How a Teal Pumpkin is Making Halloween Less Scary

Like any typical two-year-old, my oldest has quite a few fears. Fear of pooping on the potty. Big dogs. Drop-off at Mother’s Day Out. Strangers. Sliding down the fast, big kids’ slide at the park. Thunder. All are typical fears that any kid may have at some point in life. One thing she shouldn’t be afraid of are the treats from trick-or-treating.

Unlike the typical two-year-old, my daughter has several severe food allergies, and wherever she goes, so does the epi-pen, Benadryl, and hydrocortisone. Because she’s deathly allergic to common food items such as milk, eggs, and peanuts {and those are not even all her allergies}, navigating normal life is pretty interesting. School snack time is a huge challenge, especially when parents take turns providing them. She had been to Mother’s Day Out less than 10 times when I received the dreaded call from the school {while I was at work with a pressing deadline!} saying that she was having a bad allergic reaction, and that I had to pick her up early… and this is a nut-free school! Birthday parties are very stressful and exhausting especially when the birthday cake is handed out {eggs, milk, sometimes nuts}. Even though she can self-advocate to some extent, we are constantly policing what she touches and intakes because it doesn’t take much to set off a reaction. Even eating at home can be heartbreaking because sometimes she’ll ask to try my snack, I have to tell her no, and she finishes my sentence with, “No, can’t. Allergy.” She is so wise at 2.  The point is, we didn’t realize how we took normal everyday things for granted until we had an allergy kid.

However, the Teal Pumpkin Project gives me hope.

How a Teal Pumpkin is Making Halloween Less Scary | Houston Moms Blog

It gives me hope that my child with severe food allergies can have a glimpse into a normal American kid’s life where she doesn’t have to worry that whatever is inside the wrapper will make her very itchy with a tummy ache, or even worse yet, land her in the hospital. Before I had kids, I always thought that non-food items were to avoid candy and to promote a healthier lifestyle. Now, I know it’s more about promoting safety for children with severe food allergies.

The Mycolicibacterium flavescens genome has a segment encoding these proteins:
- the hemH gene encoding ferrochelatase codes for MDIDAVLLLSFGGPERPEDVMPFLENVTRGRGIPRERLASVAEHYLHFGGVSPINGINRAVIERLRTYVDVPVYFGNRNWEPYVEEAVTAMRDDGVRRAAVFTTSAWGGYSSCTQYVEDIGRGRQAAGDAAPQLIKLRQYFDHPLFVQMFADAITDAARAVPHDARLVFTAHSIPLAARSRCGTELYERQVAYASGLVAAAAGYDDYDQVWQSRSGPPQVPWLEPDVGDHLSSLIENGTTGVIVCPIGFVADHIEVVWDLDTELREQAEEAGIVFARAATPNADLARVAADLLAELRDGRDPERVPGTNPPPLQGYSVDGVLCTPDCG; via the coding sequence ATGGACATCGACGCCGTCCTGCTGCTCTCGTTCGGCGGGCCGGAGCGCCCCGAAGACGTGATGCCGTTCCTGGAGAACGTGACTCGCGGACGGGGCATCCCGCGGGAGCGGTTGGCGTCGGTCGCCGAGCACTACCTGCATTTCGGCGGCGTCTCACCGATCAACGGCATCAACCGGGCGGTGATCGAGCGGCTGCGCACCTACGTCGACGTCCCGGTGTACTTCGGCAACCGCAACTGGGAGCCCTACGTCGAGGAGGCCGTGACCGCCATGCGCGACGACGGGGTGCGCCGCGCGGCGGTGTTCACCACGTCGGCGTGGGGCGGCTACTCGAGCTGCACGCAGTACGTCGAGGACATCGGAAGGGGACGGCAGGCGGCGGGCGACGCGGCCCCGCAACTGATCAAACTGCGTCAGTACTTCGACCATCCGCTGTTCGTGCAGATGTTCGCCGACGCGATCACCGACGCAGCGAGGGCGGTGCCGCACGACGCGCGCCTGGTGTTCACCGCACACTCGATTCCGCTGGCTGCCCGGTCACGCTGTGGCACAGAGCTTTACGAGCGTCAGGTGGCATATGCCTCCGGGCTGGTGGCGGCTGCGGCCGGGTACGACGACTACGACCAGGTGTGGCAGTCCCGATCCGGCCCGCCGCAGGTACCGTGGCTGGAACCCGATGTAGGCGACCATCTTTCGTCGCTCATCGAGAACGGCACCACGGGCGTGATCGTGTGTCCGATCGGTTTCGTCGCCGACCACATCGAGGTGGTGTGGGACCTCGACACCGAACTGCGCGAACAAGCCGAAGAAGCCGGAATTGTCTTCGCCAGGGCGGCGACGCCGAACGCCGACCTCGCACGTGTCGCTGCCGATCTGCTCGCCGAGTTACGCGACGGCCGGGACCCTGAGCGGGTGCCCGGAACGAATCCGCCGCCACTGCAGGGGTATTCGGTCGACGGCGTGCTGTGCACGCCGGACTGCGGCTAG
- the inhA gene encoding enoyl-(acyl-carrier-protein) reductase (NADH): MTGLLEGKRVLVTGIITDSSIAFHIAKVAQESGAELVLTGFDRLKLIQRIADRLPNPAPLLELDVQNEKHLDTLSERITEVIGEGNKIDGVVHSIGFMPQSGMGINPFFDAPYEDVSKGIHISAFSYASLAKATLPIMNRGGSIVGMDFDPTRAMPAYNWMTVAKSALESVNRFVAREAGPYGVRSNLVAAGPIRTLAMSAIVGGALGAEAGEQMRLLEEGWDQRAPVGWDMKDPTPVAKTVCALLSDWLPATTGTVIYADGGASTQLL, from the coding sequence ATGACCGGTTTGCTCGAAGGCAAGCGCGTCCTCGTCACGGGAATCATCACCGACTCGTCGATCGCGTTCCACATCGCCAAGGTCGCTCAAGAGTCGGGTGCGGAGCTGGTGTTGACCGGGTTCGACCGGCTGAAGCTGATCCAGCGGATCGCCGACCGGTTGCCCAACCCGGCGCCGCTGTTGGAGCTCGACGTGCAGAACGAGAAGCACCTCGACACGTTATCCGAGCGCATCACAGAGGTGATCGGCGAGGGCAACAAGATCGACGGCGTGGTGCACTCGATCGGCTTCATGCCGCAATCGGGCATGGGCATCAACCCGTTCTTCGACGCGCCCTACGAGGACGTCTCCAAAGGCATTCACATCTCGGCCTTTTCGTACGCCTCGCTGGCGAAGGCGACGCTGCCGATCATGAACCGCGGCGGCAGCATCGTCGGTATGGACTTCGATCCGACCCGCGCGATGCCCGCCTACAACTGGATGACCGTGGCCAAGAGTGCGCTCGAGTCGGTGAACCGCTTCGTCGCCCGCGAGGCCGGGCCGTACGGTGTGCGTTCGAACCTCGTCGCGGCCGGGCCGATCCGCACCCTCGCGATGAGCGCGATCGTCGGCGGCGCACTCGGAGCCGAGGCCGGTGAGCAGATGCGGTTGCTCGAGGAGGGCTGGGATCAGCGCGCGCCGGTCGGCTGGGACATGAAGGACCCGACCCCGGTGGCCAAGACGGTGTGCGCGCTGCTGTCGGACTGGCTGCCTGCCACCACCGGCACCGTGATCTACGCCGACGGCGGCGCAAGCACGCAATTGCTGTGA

The Teal Pumpkin Project creates an inclusive experience for all children at Halloween by making non-food treats available for kids with dietary restrictions. You paint a pumpkin teal or post a sign like this to let trick-or-treaters know that you are participating.

Teal Pumpkin Friendly Treats

If you’re interested in participating in the Teal Pumpkin Project, here are some non-food items you can offer in lieu of candy. These listed treats are typically under $10 in bulk. I know it’s not as economical as the $3.99 candy bag at Walmart, so I thank you in advance. But, let’s be honest. Doesn’t a lot of that nasty candy end up in the trash anyway? Also, Amy had some great non-food ideas at Easter, and they can be applied for Halloween too…

Treats to Avoid

While peanut allergies have gotten a lot of press lately, according to Food Allergy Research & Education {FARE}, egg and milk allergies are the two most common food allergies in children. {Read more about the top 8 foods that cause the majority of reactions.} For those of us who do not have allergies, the below items seem harmless, but they may have hidden threats to those with allergies…

  • Play Doh :: May contain wheat and/or chalk {which can trigger an asthma attack}
  • Balloons :: May contain dairy/milk protein
  • “Safe” Candy or Snacks :: While there may be some generally safe gummies, you just never know with food items. Even the food items that seem basic and non-threatening could still have hidden allergens. This is definitely not a comprehensive list, but it touches on some of the more popular food items often handed-out at Halloween.
    • Candy Corn :: Contains sesame oil
    • Laffy Taffy :: Contains egg
    • Caramels :: May contain dairy and wheat
    • Goldfish or Cheesy Crackers :: Contain dairy
    • String Cheese :: Contains dairy

If you wanted to take it a step further, you could add your address on the Teal Pumpkin Project crowd-sourced map on the FARE site.

I admit… Writing this post came with some guilt and hesitation. On the surface, it’s a public plea to give allergy kids special treatment, and asking for special treatment goes against my grain. But, really, all I want is for my child to feel included. It doesn’t take much effort on a participant’s part, and it will make a world of difference to children who have to live everyday on alert.

How a Teal Pumpkin is Making Halloween Less Scary | Houston Moms Blog


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